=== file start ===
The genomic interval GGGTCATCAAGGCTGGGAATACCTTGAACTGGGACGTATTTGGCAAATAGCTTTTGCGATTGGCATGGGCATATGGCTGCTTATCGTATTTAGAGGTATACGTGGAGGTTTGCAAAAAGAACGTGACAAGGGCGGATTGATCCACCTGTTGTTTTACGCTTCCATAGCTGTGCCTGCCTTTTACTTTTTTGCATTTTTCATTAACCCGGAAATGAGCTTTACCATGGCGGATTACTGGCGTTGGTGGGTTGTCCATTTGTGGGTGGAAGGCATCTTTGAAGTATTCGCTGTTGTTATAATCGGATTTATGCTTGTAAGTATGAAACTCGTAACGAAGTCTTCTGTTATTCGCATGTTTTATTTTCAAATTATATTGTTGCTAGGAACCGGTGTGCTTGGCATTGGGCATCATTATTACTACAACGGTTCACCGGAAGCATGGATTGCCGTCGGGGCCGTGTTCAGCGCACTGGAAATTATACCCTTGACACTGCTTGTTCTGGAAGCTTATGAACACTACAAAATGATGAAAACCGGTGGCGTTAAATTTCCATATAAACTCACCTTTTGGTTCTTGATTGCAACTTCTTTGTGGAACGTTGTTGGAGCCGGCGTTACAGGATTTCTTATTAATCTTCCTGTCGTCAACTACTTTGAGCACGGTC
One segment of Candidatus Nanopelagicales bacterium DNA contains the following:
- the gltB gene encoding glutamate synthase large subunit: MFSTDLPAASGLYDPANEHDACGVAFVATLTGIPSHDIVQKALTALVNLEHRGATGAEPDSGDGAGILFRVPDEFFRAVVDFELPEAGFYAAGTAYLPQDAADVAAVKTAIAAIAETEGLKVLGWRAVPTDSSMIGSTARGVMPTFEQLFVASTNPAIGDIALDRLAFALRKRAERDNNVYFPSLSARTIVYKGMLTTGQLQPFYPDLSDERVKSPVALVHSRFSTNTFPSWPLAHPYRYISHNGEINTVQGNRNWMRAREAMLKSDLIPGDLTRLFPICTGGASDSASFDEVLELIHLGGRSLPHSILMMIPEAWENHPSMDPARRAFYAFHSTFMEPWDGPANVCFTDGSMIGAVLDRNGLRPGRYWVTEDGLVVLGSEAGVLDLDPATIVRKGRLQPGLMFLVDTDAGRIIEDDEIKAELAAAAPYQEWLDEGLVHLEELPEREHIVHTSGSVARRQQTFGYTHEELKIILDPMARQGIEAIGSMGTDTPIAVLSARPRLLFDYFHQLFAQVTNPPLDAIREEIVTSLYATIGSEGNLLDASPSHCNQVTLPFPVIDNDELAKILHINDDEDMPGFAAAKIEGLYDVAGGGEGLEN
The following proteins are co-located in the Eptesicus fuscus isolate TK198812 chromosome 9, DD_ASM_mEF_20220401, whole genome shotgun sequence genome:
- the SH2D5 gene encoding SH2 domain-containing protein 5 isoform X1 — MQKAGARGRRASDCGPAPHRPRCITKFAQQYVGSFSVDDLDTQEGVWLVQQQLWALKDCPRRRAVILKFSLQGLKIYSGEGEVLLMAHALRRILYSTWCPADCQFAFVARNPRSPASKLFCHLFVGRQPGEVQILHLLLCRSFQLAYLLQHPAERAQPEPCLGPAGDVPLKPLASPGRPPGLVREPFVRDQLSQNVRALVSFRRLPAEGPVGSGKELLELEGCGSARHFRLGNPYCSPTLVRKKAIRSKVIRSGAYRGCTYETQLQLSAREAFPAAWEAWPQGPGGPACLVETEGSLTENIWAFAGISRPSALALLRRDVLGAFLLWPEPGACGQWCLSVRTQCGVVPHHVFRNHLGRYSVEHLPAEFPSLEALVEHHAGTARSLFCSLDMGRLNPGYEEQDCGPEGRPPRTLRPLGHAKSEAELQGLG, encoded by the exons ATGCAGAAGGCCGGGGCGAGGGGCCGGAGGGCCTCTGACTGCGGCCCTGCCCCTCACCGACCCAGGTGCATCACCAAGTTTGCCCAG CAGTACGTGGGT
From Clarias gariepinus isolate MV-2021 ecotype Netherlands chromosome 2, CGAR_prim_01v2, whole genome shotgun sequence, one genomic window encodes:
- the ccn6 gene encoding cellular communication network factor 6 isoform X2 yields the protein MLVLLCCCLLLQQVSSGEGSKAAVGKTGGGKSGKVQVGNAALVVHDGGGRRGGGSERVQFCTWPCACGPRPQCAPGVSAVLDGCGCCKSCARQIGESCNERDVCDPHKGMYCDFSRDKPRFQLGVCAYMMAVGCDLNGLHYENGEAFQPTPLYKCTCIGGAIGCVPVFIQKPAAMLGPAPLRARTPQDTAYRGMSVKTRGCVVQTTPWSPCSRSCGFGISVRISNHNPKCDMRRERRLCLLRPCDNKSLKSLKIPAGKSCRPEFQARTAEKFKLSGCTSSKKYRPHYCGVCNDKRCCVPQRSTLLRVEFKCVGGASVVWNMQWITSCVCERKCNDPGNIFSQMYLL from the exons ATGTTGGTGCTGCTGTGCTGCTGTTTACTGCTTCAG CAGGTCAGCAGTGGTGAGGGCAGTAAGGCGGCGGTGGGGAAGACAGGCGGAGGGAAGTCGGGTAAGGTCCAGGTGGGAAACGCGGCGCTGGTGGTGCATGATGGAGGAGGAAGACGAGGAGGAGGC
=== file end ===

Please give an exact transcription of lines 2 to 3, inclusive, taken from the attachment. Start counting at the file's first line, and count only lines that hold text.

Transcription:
One segment of Candidatus Nanopelagicales bacterium DNA contains the following:
- the gltB gene encoding glutamate synthase large subunit: MFSTDLPAASGLYDPANEHDACGVAFVATLTGIPSHDIVQKALTALVNLEHRGATGAEPDSGDGAGILFRVPDEFFRAVVDFELPEAGFYAAGTAYLPQDAADVAAVKTAIAAIAETEGLKVLGWRAVPTDSSMIGSTARGVMPTFEQLFVASTNPAIGDIALDRLAFALRKRAERDNNVYFPSLSARTIVYKGMLTTGQLQPFYPDLSDERVKSPVALVHSRFSTNTFPSWPLAHPYRYISHNGEINTVQGNRNWMRAREAMLKSDLIPGDLTRLFPICTGGASDSASFDEVLELIHLGGRSLPHSILMMIPEAWENHPSMDPARRAFYAFHSTFMEPWDGPANVCFTDGSMIGAVLDRNGLRPGRYWVTEDGLVVLGSEAGVLDLDPATIVRKGRLQPGLMFLVDTDAGRIIEDDEIKAELAAAAPYQEWLDEGLVHLEELPEREHIVHTSGSVARRQQTFGYTHEELKIILDPMARQGIEAIGSMGTDTPIAVLSARPRLLFDYFHQLFAQVTNPPLDAIREEIVTSLYATIGSEGNLLDASPSHCNQVTLPFPVIDNDELAKILHINDDEDMPGFAAAKIEGLYDVAGGGEGLEN